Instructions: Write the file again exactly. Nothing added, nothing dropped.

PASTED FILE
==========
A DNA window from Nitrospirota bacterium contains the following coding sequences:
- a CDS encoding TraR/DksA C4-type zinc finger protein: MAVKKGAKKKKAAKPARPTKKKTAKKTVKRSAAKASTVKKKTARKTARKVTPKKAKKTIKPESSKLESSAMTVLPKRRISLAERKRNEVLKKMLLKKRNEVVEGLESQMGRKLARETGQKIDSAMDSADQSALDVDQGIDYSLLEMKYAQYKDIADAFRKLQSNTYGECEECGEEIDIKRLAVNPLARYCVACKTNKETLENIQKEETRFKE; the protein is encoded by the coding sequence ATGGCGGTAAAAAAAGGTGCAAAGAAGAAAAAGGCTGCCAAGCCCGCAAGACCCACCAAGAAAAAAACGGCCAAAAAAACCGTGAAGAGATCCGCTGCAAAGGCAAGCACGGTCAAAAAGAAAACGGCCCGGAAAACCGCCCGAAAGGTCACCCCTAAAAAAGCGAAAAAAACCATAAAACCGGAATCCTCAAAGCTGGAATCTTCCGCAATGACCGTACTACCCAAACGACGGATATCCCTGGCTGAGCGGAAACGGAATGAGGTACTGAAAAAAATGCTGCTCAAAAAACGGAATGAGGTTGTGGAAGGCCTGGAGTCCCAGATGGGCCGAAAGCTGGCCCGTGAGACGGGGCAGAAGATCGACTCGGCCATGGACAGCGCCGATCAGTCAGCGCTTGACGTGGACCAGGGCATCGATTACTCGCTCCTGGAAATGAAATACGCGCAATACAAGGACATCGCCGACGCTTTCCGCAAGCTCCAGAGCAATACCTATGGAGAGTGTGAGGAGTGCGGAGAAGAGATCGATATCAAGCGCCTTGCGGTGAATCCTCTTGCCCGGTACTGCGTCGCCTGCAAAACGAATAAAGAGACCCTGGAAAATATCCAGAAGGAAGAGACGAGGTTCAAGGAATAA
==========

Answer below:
A DNA window from Nitrospirota bacterium contains the following coding sequences:
- a CDS encoding TraR/DksA C4-type zinc finger protein: MAVKKGAKKKKAAKPARPTKKKTAKKTVKRSAAKASTVKKKTARKTARKVTPKKAKKTIKPESSKLESSAMTVLPKRRISLAERKRNEVLKKMLLKKRNEVVEGLESQMGRKLARETGQKIDSAMDSADQSALDVDQGIDYSLLEMKYAQYKDIADAFRKLQSNTYGECEECGEEIDIKRLAVNPLARYCVACKTNKETLENIQKEETRFKE; the protein is encoded by the coding sequence ATGGCGGTAAAAAAAGGTGCAAAGAAGAAAAAGGCTGCCAAGCCCGCAAGACCCACCAAGAAAAAAACGGCCAAAAAAACCGTGAAGAGATCCGCTGCAAAGGCAAGCACGGTCAAAAAGAAAACGGCCCGGAAAACCGCCCGAAAGGTCACCCCTAAAAAAGCGAAAAAAACCATAAAACCGGAATCCTCAAAGCTGGAATCTTCCGCAATGACCGTACTACCCAAACGACGGATATCCCTGGCTGAGCGGAAACGGAATGAGGTACTGAAAAAAATGCTGCTCAAAAAACGGAATGAGGTTGTGGAAGGCCTGGAGTCCCAGATGGGCCGAAAGCTGGCCCGTGAGACGGGGCAGAAGATCGACTCGGCCATGGACAGCGCCGATCAGTCAGCGCTTGACGTGGACCAGGGCATCGATTACTCGCTCCTGGAAATGAAATACGCGCAATACAAGGACATCGCCGACGCTTTCCGCAAGCTCCAGAGCAATACCTATGGAGAGTGTGAGGAGTGCGGAGAAGAGATCGATATCAAGCGCCTTGCGGTGAATCCTCTTGCCCGGTACTGCGTCGCCTGCAAAACGAATAAAGAGACCCTGGAAAATATCCAGAAGGAAGAGACGAGGTTCAAGGAATAA